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There have been many questions regarding North Korea’s claim earlier this month that they tested a hydrogen bomb. While the United Nations Security Council has condemned the test, others in the international community are unsure of how to respond. White House officials have said that the data doesn’t quite bear out, calling into question whether a real hydrogen bomb was tested at all. The last time North Korea detonated a nuclear weapon was in 2006.

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Still, the news out of Pyongyang has been a cause for concern, seeing how North Korea—officially the Democratic People’s Republic of Korea—is a highly militarized country with a history of fraught relations with the United States.

How much can North Korea be trusted? In a 2010 article for the Journal of East Asian Studies, researcher Walter C. Clemens Jr. used documents that were then newly released to establish the history of North Korea’s obsession with nuclear weapons. He found that the country has been disadvantaged in many ways—its natural resources are not particularly suited to mining the materials needed for nuclear weapons—and that some of its biggest allies, including China and the then-USSR, have been hesitant to give it much direct help. Despite this, for half a century, North Korea has been demanding foreign aid and assistance from its allies and non-allies alike. And it does so while evading questions about what it plans to do with the weapons.

North Korea’s interest in having nuclear weapons is varied. There is prestige associated with such technology. It would give them an upper-hand in competition with South Korea. It would put them on par with Soviet states. And, finally, it would enable them to counter the nuclear threat of the United States. And yet, unlike many of its neighbors, North Korea is at a significant disadvantage when it comes to nuclear development. For one, experts believe that the country still lacks the necessary power grid needed for a nuclear reactor. What’s more, in the 1960s, documents proved that North Korean officials were very keen on mining uranium ore, but were handicapped by their country’s “not rich and very scarce” mineral deposits.

The country first foray into nuclear research came in 1956 in an agreement with the USSR. But the USSR was very weary of releasing trade secrets, even to an ally. Such reluctance had consequences. For example, the USSR reversed course after initially agreeing to back a Chinese nuclear program. Still, in 1969, under mounting pressure from Pyongyang, the Kremlin agreed to establish a nuclear research center in North Korea under the code-name “The Furniture Factory.”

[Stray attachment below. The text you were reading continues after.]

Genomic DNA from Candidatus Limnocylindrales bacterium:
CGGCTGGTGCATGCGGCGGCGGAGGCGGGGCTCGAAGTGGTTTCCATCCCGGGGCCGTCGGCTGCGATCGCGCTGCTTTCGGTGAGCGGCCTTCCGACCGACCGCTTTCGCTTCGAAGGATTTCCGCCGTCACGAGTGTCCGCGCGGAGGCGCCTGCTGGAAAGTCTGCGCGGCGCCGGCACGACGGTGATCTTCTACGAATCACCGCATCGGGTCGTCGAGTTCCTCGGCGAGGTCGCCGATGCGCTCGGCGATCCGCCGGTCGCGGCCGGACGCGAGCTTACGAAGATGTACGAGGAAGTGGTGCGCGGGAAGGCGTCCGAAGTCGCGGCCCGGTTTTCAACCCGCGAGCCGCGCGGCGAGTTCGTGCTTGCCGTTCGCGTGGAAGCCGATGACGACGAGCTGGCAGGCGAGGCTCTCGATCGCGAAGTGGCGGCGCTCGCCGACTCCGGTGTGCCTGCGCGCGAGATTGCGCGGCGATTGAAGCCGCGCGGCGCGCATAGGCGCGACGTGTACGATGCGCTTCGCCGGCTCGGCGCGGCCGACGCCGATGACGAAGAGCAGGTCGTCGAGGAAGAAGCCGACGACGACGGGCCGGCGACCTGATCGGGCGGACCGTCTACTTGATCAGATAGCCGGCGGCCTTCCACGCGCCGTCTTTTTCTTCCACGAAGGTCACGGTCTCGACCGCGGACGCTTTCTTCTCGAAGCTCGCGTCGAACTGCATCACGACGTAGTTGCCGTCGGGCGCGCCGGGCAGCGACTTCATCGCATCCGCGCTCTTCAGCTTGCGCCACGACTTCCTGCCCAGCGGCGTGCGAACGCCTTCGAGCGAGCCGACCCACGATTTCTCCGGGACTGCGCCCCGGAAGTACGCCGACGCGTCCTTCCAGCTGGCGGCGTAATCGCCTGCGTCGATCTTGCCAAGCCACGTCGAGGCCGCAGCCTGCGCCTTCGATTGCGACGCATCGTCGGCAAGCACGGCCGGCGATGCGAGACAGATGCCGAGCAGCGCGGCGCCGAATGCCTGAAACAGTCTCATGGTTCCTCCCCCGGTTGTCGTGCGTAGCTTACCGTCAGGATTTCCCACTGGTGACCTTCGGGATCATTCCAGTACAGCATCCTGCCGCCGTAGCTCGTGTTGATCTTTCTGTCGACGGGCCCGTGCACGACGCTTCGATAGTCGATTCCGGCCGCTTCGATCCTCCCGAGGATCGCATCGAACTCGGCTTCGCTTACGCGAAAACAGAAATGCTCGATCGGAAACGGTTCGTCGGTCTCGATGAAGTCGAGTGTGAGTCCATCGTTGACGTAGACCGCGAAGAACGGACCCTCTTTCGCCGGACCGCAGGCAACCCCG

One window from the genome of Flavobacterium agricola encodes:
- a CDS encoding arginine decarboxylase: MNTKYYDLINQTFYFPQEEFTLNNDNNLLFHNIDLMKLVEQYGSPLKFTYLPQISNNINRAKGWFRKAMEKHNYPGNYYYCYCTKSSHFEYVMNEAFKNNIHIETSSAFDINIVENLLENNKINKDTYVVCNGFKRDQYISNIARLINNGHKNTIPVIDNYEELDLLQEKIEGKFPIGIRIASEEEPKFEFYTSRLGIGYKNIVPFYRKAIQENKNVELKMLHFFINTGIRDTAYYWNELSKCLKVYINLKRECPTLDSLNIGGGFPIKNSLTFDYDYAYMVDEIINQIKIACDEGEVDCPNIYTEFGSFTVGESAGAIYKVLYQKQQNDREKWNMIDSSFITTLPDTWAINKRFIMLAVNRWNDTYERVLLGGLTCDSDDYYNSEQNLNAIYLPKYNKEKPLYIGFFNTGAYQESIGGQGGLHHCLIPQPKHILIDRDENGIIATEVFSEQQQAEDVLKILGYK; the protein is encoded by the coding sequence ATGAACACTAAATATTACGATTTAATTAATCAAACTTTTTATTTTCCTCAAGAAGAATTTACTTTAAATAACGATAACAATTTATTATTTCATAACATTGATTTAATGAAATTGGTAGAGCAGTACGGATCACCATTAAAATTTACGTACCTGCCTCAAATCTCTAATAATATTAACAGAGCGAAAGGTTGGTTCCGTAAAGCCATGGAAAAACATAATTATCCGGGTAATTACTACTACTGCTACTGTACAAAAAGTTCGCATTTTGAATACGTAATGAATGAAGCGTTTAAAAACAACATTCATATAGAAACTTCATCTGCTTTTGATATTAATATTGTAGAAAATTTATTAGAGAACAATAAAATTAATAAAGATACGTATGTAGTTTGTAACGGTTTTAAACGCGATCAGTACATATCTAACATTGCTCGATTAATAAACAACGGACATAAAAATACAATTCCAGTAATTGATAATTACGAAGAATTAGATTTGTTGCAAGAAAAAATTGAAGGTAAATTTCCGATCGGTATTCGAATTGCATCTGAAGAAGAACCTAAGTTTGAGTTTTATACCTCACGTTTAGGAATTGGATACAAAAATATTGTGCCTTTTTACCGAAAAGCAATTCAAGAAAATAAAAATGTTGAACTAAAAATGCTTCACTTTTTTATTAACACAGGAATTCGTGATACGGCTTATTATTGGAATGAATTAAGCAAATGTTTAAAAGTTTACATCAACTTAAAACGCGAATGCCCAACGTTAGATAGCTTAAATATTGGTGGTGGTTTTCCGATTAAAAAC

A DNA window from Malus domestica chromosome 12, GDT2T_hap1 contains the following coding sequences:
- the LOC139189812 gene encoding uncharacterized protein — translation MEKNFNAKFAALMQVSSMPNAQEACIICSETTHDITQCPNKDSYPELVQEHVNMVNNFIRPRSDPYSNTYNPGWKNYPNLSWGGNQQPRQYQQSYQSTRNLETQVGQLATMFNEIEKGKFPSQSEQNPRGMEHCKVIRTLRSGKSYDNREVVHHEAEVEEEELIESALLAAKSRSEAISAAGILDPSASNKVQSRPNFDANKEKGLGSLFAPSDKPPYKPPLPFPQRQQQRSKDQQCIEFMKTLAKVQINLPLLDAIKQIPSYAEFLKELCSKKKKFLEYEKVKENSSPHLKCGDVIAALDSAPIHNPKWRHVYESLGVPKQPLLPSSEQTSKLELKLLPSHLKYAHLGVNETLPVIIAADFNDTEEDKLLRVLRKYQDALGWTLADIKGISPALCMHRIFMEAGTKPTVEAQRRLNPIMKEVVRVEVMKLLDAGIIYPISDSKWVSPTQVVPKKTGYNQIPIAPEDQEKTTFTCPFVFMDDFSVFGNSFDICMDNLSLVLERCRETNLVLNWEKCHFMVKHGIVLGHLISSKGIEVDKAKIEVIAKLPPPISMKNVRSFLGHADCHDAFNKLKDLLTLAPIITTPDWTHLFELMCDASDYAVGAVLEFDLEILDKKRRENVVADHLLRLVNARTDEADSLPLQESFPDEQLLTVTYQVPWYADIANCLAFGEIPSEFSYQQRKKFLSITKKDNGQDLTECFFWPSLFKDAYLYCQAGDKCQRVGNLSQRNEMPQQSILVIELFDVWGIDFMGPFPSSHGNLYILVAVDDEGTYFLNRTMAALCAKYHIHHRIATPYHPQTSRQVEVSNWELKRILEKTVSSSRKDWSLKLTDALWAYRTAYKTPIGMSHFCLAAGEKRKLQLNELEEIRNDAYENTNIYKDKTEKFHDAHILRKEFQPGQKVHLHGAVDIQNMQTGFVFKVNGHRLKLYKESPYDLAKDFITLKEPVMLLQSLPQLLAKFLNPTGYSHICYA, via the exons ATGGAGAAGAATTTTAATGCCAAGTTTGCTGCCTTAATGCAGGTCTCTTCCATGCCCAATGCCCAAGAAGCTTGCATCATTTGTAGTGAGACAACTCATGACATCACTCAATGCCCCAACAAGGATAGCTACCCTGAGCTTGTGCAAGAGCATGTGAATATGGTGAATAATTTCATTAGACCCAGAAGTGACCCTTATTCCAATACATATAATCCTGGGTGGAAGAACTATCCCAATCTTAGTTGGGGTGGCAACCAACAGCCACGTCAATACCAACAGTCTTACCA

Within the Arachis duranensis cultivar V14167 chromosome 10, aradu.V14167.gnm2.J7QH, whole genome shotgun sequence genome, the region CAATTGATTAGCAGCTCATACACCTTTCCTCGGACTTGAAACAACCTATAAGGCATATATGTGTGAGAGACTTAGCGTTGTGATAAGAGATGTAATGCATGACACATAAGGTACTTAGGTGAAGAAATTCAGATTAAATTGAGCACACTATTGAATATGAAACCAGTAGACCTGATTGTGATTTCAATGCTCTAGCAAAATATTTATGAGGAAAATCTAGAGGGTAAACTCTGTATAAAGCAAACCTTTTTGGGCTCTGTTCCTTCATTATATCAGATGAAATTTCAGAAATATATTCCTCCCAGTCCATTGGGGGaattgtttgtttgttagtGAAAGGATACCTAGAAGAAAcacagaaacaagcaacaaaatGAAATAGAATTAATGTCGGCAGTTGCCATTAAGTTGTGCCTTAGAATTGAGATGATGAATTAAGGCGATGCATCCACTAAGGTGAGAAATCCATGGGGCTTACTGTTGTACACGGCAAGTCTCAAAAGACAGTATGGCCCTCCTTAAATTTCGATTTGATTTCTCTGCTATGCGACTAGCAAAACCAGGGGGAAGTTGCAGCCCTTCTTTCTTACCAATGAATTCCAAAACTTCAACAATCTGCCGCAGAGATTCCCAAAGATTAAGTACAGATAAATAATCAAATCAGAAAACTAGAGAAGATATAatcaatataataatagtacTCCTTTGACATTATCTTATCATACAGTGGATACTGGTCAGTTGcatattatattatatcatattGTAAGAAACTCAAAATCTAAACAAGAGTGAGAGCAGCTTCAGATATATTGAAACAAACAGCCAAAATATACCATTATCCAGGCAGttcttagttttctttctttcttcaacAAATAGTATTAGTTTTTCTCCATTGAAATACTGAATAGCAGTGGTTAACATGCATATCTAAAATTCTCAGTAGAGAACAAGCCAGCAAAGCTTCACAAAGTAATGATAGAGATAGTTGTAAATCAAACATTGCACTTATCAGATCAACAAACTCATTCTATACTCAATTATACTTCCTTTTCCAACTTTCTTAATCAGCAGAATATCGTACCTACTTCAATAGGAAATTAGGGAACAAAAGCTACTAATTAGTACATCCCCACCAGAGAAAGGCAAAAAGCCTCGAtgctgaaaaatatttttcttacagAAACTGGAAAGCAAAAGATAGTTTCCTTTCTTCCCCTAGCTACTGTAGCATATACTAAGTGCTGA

Yet North Korea’s challenges continued. Despite the research program, the Kremlin wasn’t very cooperative. And so North Korea tried to bypass them and appeal, again and again, to other communist countries in Eastern Europe, notably Hungary and East Germany. In Asia they turned to Pakistan.

Relations became even more tense in the 1970s, when the country showed it wasn’t above bluffing. North Korea told the Hungarians that it already had nuclear warheads and missiles, targeted at cities such as Seoul, Tokyo, and Nagasaki.

Analysts believe that North Korea’s successful 2006 test was supported, in part, by centrifuge technology provided by Pakistan in the mid-1990s. It’s significant to note that the 2006 test used plutonium, likely from a “homegrown” plutonium production plant. While we know very little about North Korea’s uranium mining efforts, it appears as though they’ve mastered, in the very least, the ability to produce plutonium.


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Journal of East Asian Studies, Vol. 10, No. 1 (JANUARY–APRIL 2010), pp. 127-154
Lynne Rienner Publishers